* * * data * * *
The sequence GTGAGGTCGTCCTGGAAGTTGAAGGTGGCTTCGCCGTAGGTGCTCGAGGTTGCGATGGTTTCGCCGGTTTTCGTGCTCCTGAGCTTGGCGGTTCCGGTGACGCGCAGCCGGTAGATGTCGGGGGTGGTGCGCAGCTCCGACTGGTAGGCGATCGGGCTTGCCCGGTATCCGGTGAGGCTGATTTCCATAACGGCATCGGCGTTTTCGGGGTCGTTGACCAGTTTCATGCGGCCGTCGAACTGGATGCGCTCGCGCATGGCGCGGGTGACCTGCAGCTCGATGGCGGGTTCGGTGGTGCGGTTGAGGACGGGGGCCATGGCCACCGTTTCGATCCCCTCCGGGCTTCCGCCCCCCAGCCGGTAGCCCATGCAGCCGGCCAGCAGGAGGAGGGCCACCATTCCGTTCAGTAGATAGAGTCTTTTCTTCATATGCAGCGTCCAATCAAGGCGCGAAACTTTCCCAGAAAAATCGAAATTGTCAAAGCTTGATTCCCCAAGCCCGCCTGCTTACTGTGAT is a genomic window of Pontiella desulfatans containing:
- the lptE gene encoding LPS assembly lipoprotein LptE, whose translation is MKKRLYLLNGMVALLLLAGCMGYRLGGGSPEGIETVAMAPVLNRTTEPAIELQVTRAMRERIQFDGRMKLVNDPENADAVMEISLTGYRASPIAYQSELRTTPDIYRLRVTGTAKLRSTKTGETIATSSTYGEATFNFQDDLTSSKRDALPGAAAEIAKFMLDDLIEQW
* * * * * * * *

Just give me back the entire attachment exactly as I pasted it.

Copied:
The sequence GTGAGGTCGTCCTGGAAGTTGAAGGTGGCTTCGCCGTAGGTGCTCGAGGTTGCGATGGTTTCGCCGGTTTTCGTGCTCCTGAGCTTGGCGGTTCCGGTGACGCGCAGCCGGTAGATGTCGGGGGTGGTGCGCAGCTCCGACTGGTAGGCGATCGGGCTTGCCCGGTATCCGGTGAGGCTGATTTCCATAACGGCATCGGCGTTTTCGGGGTCGTTGACCAGTTTCATGCGGCCGTCGAACTGGATGCGCTCGCGCATGGCGCGGGTGACCTGCAGCTCGATGGCGGGTTCGGTGGTGCGGTTGAGGACGGGGGCCATGGCCACCGTTTCGATCCCCTCCGGGCTTCCGCCCCCCAGCCGGTAGCCCATGCAGCCGGCCAGCAGGAGGAGGGCCACCATTCCGTTCAGTAGATAGAGTCTTTTCTTCATATGCAGCGTCCAATCAAGGCGCGAAACTTTCCCAGAAAAATCGAAATTGTCAAAGCTTGATTCCCCAAGCCCGCCTGCTTACTGTGAT is a genomic window of Pontiella desulfatans containing:
- the lptE gene encoding LPS assembly lipoprotein LptE, whose translation is MKKRLYLLNGMVALLLLAGCMGYRLGGGSPEGIETVAMAPVLNRTTEPAIELQVTRAMRERIQFDGRMKLVNDPENADAVMEISLTGYRASPIAYQSELRTTPDIYRLRVTGTAKLRSTKTGETIATSSTYGEATFNFQDDLTSSKRDALPGAAAEIAKFMLDDLIEQW